This Dark Age

A manual for life in the modern world.

By Daniel Schwindt

NOTICE:
This Dark Age is now available in paperback on Amazon. The print version is MUCH cleaner than this online version, which is largely unedited and has fallen by the wayside as the project has grown. If you’ve appreciated my writing, please consider leaving a review on the relevant paperback volumes. The print edition also includes new sections (Military History, War Psychology, Dogmatic Theology).

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Esoterism, exoterism, and religion

We have spoken of the division between the esoteric and the exoteric as if it were universal in the traditional world, but the division is not black and white and in some traditions one or the other element might be difficult to isolate. In the case of Hinduism, where the entire doctrine is colored with metaphysical conceptions, and each is free to approach this doctrine from the various paths available, but all of which are addressed as to a single mentality, it has been said that there is no exoterism at all. This is perhaps an exaggeration, for certainly not every Hindu is a subtle thinker who sees beyond appearances, and all it takes is a few hours browsing the literature to know that this is the case. Even so, we can admit that the line at least fades and what might count as esoteric seems to predominate. The reason for this is, according to Guenon, is that the East never really left the metaphysical point of view behind, and so it is nonsense to imagine it as something preserved ‘in secrecy’ by an exclusive few. The West, Guenon explains (and here we tend to agree with him), reached a point where the general mentality was of such an anti-metaphysical character that the meanings of symbols, the very language of metaphysics, were almost entirely lost. Consider here the fate of alchemy, which was already mentioned. Here was a science of cosmology, the language of which, because symbolic, is today interpreted as nothing more than ignorant and vulgar attempts to create gold. In other words, an embarrassing episode in ignorance and greed, rather than a subtle approach to theosis. Such is the condescension the West has displayed toward metaphysics and its language of symbols, and it was perhaps due to this tendency that the ratio-theological point of view itself became more appropriate for it than a metaphysical view, since this particular style of religious thinking allowed for the transposition of more philosophical expositions of the doctrine. This adjustment came at a cost, but it was, in the end, providential and permitted the Western world to at least remain attached to principles in its own way.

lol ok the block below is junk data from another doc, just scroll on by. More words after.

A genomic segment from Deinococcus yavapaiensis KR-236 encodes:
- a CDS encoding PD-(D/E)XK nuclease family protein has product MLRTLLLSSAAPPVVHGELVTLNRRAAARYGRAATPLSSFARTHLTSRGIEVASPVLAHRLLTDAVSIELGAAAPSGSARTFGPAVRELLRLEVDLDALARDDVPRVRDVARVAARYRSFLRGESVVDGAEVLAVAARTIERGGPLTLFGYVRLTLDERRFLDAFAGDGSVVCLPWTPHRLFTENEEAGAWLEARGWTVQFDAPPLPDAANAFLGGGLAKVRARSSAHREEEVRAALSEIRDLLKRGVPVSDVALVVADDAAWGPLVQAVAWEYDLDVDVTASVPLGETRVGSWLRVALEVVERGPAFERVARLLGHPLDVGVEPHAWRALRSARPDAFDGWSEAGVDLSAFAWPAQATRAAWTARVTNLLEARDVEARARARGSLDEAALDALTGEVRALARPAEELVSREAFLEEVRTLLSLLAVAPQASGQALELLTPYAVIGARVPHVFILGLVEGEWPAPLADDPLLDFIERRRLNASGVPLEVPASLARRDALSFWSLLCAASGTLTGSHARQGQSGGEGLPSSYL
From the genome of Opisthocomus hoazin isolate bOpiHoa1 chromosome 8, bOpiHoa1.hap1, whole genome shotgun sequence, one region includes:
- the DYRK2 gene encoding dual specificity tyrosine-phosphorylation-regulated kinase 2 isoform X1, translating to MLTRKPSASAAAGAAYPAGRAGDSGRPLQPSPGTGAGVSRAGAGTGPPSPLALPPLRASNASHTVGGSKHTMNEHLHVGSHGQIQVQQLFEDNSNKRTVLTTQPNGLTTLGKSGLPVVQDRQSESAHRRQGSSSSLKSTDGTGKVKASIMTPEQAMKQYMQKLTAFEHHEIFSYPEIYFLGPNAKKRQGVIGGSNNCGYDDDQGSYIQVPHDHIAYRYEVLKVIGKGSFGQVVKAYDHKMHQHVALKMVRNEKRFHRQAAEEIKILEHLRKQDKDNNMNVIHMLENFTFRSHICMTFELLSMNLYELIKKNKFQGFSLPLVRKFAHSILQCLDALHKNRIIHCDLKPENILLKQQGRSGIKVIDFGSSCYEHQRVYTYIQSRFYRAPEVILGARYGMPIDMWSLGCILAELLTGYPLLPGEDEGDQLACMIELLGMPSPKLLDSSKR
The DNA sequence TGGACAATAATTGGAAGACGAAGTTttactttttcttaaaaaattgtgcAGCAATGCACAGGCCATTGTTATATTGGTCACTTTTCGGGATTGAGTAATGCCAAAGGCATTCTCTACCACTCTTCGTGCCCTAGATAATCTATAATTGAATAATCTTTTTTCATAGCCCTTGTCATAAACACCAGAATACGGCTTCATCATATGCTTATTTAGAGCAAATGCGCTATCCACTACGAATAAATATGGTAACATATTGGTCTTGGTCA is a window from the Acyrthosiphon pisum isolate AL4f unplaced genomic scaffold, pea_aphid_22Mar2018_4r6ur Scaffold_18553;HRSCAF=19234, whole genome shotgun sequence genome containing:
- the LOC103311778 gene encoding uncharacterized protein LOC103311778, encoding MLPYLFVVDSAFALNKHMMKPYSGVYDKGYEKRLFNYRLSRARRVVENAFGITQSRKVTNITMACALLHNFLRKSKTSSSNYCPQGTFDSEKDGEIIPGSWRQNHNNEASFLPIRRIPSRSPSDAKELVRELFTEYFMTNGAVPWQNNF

From this same cause there grew a need for a way of speaking and a general body of teaching that could be directed at a civilization whose way of thinking had become antagonistic to metaphysics. The result is a more obvious exoterism which implies, as a corollary, a more definite, albeit less visible and less ‘official’, division corresponding to esoterism. While Western esotericism has become quite diminished and in many respects ‘invisible’ in Christianity (for who, after all, speaks of Meister Eckhart, while every Catholic knows something of St. Thomas Aquinas), it remained present in Judaism in the form of the Kabbalah, and is alive and well in Islam, where it is called Sufism. Esotericism should be seen as the ‘inner room’ of these religious traditions.

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